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Dare to laugh,
This review is from: The Idiots  [DVD] (DVD)
It's easy to confuse the adjectives "controversial" and "thought-provoking". The difference is that the former is a concept manufactured by the media and the latter is the raison d'etre of film-makers like Lars von Trier. Ostensibly this is a film about a group of people pretending to have cerebral palsy. But obviously that's not what it's really about; and I think that only those without the inclination to seek one of many possible meanings would label it "controversial" on this basis. It's classic knee-jerk.
The Idiots is a challenging indictment of middle-class hypocrisies and an enthralling deconstruction of the bohemian ideal.
Early in the film the question keeps being asked: Why is what we're doing wrong? "Because you're poking fun." But who really comes out of the narrative looking idiotic? The stuttering patio-owner, fearful of a potential insurance claim? Josephine's father, who tears his weeping daughter away from her friends? Rarely it's The Idiots themselves, whose motivations are subtly sketched out as Stoffer's commune collapses around him.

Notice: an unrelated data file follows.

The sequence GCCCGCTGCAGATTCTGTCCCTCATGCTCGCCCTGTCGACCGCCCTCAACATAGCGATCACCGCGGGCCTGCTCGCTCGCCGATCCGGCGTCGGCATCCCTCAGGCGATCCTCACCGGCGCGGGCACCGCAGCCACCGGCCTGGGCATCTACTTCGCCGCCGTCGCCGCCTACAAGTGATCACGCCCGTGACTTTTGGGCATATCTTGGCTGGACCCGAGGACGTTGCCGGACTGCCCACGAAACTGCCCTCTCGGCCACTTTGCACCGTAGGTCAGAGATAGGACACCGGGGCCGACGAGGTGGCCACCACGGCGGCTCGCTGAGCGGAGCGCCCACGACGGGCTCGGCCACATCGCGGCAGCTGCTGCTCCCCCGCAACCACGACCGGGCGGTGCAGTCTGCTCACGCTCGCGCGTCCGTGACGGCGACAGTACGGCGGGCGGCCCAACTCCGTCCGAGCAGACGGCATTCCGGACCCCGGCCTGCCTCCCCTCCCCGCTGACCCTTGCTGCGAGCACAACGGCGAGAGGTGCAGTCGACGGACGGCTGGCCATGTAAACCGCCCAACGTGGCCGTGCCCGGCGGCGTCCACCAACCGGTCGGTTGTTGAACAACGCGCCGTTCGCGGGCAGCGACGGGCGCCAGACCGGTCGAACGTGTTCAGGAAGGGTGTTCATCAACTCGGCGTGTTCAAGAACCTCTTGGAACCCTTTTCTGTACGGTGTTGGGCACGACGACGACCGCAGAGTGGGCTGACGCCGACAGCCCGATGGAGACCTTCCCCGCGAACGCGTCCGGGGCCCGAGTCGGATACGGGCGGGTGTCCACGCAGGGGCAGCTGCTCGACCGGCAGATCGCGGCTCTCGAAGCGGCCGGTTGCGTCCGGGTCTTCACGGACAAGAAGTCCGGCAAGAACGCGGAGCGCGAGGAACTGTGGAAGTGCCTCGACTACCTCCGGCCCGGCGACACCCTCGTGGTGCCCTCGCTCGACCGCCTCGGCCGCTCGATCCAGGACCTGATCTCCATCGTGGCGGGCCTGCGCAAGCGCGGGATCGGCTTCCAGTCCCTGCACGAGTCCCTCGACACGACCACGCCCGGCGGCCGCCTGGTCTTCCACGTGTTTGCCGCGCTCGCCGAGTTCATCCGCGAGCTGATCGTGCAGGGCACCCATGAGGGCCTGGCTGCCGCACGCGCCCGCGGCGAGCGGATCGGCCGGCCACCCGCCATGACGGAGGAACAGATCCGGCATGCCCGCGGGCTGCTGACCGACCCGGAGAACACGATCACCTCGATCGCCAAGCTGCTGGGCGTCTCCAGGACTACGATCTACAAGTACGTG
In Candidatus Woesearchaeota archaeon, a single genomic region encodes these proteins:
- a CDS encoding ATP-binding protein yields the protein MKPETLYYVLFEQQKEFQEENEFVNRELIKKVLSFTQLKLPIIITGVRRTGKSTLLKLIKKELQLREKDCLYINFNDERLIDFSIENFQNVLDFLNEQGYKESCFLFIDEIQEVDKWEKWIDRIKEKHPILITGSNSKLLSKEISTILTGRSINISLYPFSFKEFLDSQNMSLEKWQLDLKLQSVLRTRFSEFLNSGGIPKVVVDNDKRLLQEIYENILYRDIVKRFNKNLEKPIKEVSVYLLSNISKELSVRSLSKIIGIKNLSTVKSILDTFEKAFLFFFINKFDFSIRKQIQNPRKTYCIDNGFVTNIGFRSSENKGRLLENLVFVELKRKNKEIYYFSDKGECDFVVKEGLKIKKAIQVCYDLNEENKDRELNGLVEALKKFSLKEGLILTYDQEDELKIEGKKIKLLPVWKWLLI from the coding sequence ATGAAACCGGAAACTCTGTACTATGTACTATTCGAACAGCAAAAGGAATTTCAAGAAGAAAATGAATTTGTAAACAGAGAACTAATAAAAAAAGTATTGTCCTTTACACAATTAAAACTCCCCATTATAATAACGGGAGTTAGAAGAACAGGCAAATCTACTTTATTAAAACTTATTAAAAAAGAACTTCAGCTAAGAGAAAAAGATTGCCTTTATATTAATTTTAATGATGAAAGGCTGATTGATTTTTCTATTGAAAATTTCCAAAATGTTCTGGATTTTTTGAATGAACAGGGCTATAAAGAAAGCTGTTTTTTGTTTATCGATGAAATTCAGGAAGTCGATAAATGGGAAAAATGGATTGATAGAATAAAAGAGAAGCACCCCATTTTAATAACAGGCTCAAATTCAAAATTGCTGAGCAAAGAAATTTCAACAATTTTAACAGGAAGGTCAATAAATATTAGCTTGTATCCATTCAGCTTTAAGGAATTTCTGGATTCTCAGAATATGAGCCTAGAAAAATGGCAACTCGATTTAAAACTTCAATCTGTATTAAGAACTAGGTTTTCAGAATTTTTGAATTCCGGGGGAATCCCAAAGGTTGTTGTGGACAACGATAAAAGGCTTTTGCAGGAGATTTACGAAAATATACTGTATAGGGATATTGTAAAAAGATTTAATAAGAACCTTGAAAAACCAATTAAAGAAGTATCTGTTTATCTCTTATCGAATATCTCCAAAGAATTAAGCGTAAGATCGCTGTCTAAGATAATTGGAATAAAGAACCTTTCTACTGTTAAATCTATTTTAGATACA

Stoffer himself is "anti-middle-class", suggesting he's simply afraid of growing up. There's the doctor, constantly writing notes, who may be treating the whole affair as some kind of social experiment. There's the marketing man, using the commune as an escape from the superficiality of his truly idiotic occupation. And there's Karen, our silent observer, whose own reasons for falling in love with The Idiots comes to flatten us in the final reel. This leads to a gripe: certain characters remain nothing MORE than sketches. I would have liked to see von Trier eschew some of the social confrontation scenes in favour of further narrative episodes.
Some scenes - such as the door-to-door Christmas decoration sale, or the house-buyers' tour - may come across as crass and cruel, but they're fascinating insofar as they present the hypocrisies that lie in the heart of us all.
Perhaps the impact of The Idiots' public "spassing" is softened somewhat in these post-Borat/Bruno days. But von Trier is a trickier customer than Baron Cohen. As such, we laugh aloud, but we're never quite sure of who we're laughing - or, indeed, if we should be laughing at all. Watch this, and then watch how all other films seem quaint by comparison.